The script acts the same way every time. Using a script, therefor, means that in the individual moment, you do not have to take any decision-making responsibility as your script is already pre-written, which therefor reduces "rush". Again, that idea is a pretty simple enough concept.
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Old 04-10-2006, 05:25 PM   #64
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On that note, can we get back on topic?

What are the different and innovative combat systems out there?

EDIT: Apparently not. Here we go again.

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It wasn't my point to put you in your place. My point was that the monetary success of your game does not mean that it is looked up to as a desirable system for PvP - because it isn't, typically, for whatever reason. I do not think your system is bad - it is certainly better than most MUDs that are PvP clueless in their design - however, that is not the point of this conversation. The point is MUD Combat systems, and in particular at the moment, how a MUD should approach reliance on scripting.

As far as my reference to conferences, I was referring to MUD-specific ones that are usually held online via a server. There are several of them annually, and they've been around for years. If you hunt around, you can probably find the logs involving PK-Design and development yourself if you are so skeptical.

For someone who is so successful financially from your capitalistic MUD ventures, you are so overly sensitive, Matt. :-p
You make a baseless claim that IRE's combat system is bad and you back it up with nothing but phantom claims of hidden RP design conventions. What you write is your personal opinion and quite honestly it doesn't hold quite as much weight as you're implying. It would be especially good if you could justify your statement in some way.

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A PvP system that is designed for the average MUDer is not going to be as good/innovative/etc, typically, as a PvP system that is designed specifically for people who enjoy PvP. I think that is a simple enough concept.
A huge selling point of IRE games is the combat system. Many many people play precisely because of it. If you happen to think that all those people are wrong, it would be kind of you to outline why.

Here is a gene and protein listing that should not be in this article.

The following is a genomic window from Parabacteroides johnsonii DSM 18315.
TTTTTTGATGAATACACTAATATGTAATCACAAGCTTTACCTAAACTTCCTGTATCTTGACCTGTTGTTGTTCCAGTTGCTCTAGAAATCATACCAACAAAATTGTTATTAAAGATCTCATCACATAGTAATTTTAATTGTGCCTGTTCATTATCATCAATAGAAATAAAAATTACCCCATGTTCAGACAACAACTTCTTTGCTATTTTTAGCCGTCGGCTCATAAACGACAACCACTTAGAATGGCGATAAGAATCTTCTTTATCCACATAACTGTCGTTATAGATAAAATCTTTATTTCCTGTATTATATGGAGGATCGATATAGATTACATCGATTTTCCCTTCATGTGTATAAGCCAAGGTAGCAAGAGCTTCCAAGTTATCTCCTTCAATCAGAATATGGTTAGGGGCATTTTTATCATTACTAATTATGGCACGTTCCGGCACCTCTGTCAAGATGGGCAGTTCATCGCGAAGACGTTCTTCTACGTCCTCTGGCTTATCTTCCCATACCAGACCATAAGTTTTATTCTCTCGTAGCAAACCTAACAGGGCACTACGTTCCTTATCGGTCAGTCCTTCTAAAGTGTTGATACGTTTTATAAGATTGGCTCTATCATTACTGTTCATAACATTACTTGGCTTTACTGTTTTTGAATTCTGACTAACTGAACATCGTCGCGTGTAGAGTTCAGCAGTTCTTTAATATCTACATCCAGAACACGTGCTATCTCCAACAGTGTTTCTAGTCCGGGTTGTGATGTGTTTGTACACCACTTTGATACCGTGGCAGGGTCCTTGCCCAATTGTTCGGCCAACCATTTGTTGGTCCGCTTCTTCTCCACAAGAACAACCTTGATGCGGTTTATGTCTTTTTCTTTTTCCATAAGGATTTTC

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The script acts the same way every time. Using a script, therefor, means that in the individual moment, you do not have to take any decision-making responsibility as your script is already pre-written, which therefor reduces "rush". Again, that idea is a pretty simple enough concept.
You're not very experienced with scripts then. A script behaves the way you write it to.
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Old 04-10-2006, 05:30 PM   #65
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this goes back to the center of the current discussion which is that it is possible, at the designing table, to focus your PvP system on the things that give the players the most rush, and to discourage elements that take away from that (including reliance on scripting).
It's probably been said already in this thread, but the only effective way to reduce peoples reliance on scripting is to introduce random elements to to make their scripts less effective, such as critical failures, or spoofable combat text.

Despite all the needless obfuscation, IRE's combat system is rather mechanical and pedestrian and lends itself excellently to botting. I am guessing this is largely due to how they make their money. Nobody wants to spend thousands of dollars to max their skills and get all the leet gear just to get pwnd by bad dice rolls or emote spam.
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Old 04-10-2006, 05:30 PM   #66
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Well, most combat systems won't in fact have correlations between all those variables.
We're not talking about most combat systems though - we're talking about complex combat systems. And more specifically, in this case, we're talking about complex combat systems which don't have an element of chance, in which case such correlations are particularly likely to be taken into account in order to increase the number of permutations so as to avoid being overly predictable.

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There's no way to prevent scripting in a MUD. If a player can figure out what's real output then a player can get a script to do it.
Not necessarily. I show you an ASCII pictures of a flower - could you write a script to figure out that it's a flower? I show you a sequence of words (eg "lion, tiger, wolf and panther") - could you write a script to tell me that 'wolf' is the odd one out? There are numerous things that humans can instinctively do which computers have a great deal of trouble with. Technically they could be scripted, but I highly doubt any mud player would be able to (they'd need to create a custom client specially for it as well).